The expected release from the D.C. Jail today of convicted drug dealer Karen K. Johnson signals the end of a controversial investigation in which federal prosecutors tried to prove that Mayor Marion Barry lied when he told a grand jury he had not obtained cocaine from Johnson.

Federal prosecutors have decided not to seek charges against Barry, concluding a nearly two-year investigation of drug use by D.C. government employes and others in which Barry's name surfaced in a secretly tape-recorded conversation of Johnson. The mayor's legal counsel acknowledged that Barry had a personal relationship with Johnson, a former low-level city worker, but the mayor has steadfastly denied that he ever bought drugs from her or used cocaine.

Barry aides and District politicians said yesterday that the failure to bring charges against Barry in the drug investigation has enabled him to maintain his formidable political base and position as the most powerful figure in District politics as he prepares to seek a third term next year.

U.S. Attorney Joseph E. diGenova is still vigorously pursuing several investigations into alleged wrongdoing in the city government -- including the Bates Street housing project and activities of former top Barry aide Ivanhoe Donaldson -- that could prove to be embarrassing to the Barry administration. However, the Johnson investigation was the only case in which specific allegations were made against Barry.

"I think the mayor will survive it all," said D.C. City Council member John A. Wilson (D-Ward 2), who unsuccessfully challenged Barry in the 1982 Democratic primary. "I think he has tremendous resilience. If there is a way to survive it, he will."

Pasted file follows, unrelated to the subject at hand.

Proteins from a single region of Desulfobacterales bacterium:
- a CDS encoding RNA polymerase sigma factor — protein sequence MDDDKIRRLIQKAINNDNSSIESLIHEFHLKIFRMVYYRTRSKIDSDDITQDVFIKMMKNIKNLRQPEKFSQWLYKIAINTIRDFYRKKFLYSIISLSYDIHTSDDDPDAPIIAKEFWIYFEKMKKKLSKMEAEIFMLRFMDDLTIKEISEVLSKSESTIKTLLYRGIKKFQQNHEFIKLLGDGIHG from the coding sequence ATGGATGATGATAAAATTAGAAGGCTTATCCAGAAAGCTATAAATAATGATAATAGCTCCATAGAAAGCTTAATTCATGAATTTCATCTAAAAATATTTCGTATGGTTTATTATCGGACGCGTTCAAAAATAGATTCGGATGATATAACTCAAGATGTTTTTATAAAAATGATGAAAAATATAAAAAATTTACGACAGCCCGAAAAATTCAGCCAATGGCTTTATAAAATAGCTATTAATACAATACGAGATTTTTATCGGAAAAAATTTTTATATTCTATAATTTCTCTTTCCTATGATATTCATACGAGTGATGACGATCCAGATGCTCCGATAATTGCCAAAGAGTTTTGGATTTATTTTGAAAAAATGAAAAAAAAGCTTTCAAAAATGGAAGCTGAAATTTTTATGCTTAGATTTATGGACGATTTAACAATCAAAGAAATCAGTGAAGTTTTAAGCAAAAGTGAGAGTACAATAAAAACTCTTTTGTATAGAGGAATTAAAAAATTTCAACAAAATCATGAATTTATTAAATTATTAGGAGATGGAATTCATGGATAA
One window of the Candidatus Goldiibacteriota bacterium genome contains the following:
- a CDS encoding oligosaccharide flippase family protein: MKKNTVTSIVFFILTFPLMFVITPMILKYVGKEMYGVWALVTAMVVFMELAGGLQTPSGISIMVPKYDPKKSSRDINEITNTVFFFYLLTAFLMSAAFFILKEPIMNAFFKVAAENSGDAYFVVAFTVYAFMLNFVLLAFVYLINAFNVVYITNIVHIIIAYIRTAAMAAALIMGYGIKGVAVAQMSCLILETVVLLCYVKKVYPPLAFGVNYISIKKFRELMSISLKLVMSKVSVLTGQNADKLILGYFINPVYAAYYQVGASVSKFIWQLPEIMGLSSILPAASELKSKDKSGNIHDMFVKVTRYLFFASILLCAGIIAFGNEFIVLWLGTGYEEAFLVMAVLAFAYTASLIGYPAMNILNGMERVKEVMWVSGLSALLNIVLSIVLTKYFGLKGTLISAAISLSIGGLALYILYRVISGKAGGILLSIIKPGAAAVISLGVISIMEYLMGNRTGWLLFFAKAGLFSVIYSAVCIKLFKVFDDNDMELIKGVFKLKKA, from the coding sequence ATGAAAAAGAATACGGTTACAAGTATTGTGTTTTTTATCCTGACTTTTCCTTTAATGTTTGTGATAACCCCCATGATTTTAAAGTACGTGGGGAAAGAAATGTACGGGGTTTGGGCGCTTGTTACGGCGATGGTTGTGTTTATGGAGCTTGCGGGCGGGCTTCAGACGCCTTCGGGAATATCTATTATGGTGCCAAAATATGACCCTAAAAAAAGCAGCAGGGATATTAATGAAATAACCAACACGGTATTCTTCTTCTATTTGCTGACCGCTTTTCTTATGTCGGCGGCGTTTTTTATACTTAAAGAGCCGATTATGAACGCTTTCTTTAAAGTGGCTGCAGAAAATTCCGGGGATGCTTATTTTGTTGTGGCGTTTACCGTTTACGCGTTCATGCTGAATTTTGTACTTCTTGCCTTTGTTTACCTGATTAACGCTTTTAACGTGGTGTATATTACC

Current and former Barry aides said yesterday that Barry's supporters have discounted questions raised about the mayor's personal life style and integrity as an attempt by the media and the Republican-controlled Justice Department to discredit a prominent black public official.

They also said that the Barry administration's accomplishments in getting the budget under control and improving the delivery of city services have strengthened his hand and made it far more difficult for anyone to challenge him.

"This mayor has made the city move," said longtime Barry aide Courtland V. Cox. "By objective standards people may have some disagreement here and there on specifics but on the whole people have said he has been a good mayor."

Several black politicians said the black community is skeptical of diGenova's motives and many believe the mayor will remain untouched by the investigations.

"I think people are pretty satisfied with the thrust of city government," said William Lucy, a top national black labor union official active in city politics. "I don't think any of these things have affected Barry's political fortunes or future."

A veteran D.C. Democratic Party activist, who asked not to be quoted by name, said, "There's always been a hint of scandal with Marion, but the question is, 'How has that impacted on the government? If our taxes were being raised, if everyone were falling through potholes, that would translate into a political liability, but that's not the case. As for the investigations, I don't see anyone who can exploit it."

At its height last summer, the drug investigation touched off a stormy political battle, pitting Barry and his staunchest political supporters against diGenova, an aggressive prosecutor who has launched an unprecedented series of investigations into alleged corruption involving city officials and former Barry aides. The director of the city's cable television commission, Antonio Ruiz, resigned after he was linked to Johnson's drug activities in her indictment a year ago.